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J Hepatol. 1999 Oct;31(4):641-6.

Acute liver injury associated with the use of ebrotidine, a new H2-receptor antagonist.

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  • 1Department of Gastroenterology, University Hospital, School of Medicine, Málaga, Spain.



Ebrotidine is a new H2-receptor antagonist marketed in Spain in early 1997 and withdrawn in July 1998. We report 11 cases of acute liver injury related to ebrotidine and submitted to a Regional Registry of Hepatotoxicity between June 1997 and August 1998.


In all cases a structured protocol was used to ascertain the role of ebrotidine and to exclude other causes (viral, immunologic, metabolic) of liver injury.


All patients showed clinical symptoms of acute hepatitis, with a marked increase in aminotransferase activities (ALT values ranging from 15 to 91 times the upper limit of normal). Total bilirubin values were also greatly increased (mean 16 mg/dl), and the liver injury was defined as hepatocellular. Features of hypersensitivity were absent. Liver biopsy was done in three patients. Histopathological examination revealed mainly centrozonal necrosis (two cases) or massive necrosis (one patient). Withdrawal of the drug was followed by a gradual improvement in liver dysfunction, except in one patient who developed fulminant hepatic failure and died. There was a positive response to rechallenge in one patient after an inadvertent drug administration.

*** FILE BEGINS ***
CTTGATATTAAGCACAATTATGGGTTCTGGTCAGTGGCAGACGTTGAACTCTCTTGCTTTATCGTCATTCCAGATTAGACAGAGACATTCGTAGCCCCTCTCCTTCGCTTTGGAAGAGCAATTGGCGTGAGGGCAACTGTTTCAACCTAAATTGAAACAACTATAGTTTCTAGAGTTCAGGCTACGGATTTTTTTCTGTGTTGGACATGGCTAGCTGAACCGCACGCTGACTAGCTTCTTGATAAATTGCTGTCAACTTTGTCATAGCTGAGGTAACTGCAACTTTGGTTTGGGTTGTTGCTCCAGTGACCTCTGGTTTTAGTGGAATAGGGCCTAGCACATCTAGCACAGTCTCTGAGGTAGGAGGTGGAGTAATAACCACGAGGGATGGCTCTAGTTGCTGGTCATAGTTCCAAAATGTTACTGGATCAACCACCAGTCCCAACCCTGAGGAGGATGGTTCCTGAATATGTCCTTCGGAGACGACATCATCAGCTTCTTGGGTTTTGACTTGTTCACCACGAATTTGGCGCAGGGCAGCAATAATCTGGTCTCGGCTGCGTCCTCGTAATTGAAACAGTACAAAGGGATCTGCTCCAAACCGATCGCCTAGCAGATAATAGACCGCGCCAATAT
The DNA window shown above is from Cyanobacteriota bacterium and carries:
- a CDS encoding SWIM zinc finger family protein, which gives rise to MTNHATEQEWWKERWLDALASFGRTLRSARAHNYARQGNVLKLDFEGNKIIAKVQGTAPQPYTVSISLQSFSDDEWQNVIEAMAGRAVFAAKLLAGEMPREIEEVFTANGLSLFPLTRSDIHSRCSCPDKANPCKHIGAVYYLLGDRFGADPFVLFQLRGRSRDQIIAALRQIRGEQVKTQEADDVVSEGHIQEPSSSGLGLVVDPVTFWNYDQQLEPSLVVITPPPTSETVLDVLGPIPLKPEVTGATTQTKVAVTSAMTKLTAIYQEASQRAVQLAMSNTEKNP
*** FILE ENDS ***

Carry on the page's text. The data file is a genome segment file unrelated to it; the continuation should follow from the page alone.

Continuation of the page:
Ebrotidine therapy seems to be associated with severe acute liver injury, and therefore its benefit/risk ratio is unfavorable. The relative rareness and unpredictability of the injury, the lack of dose-relationship and the absence of hallmarks of drug allergy are suggestive of an idiosyncratic metabolic mechanism.

[PubMed - indexed for MEDLINE]
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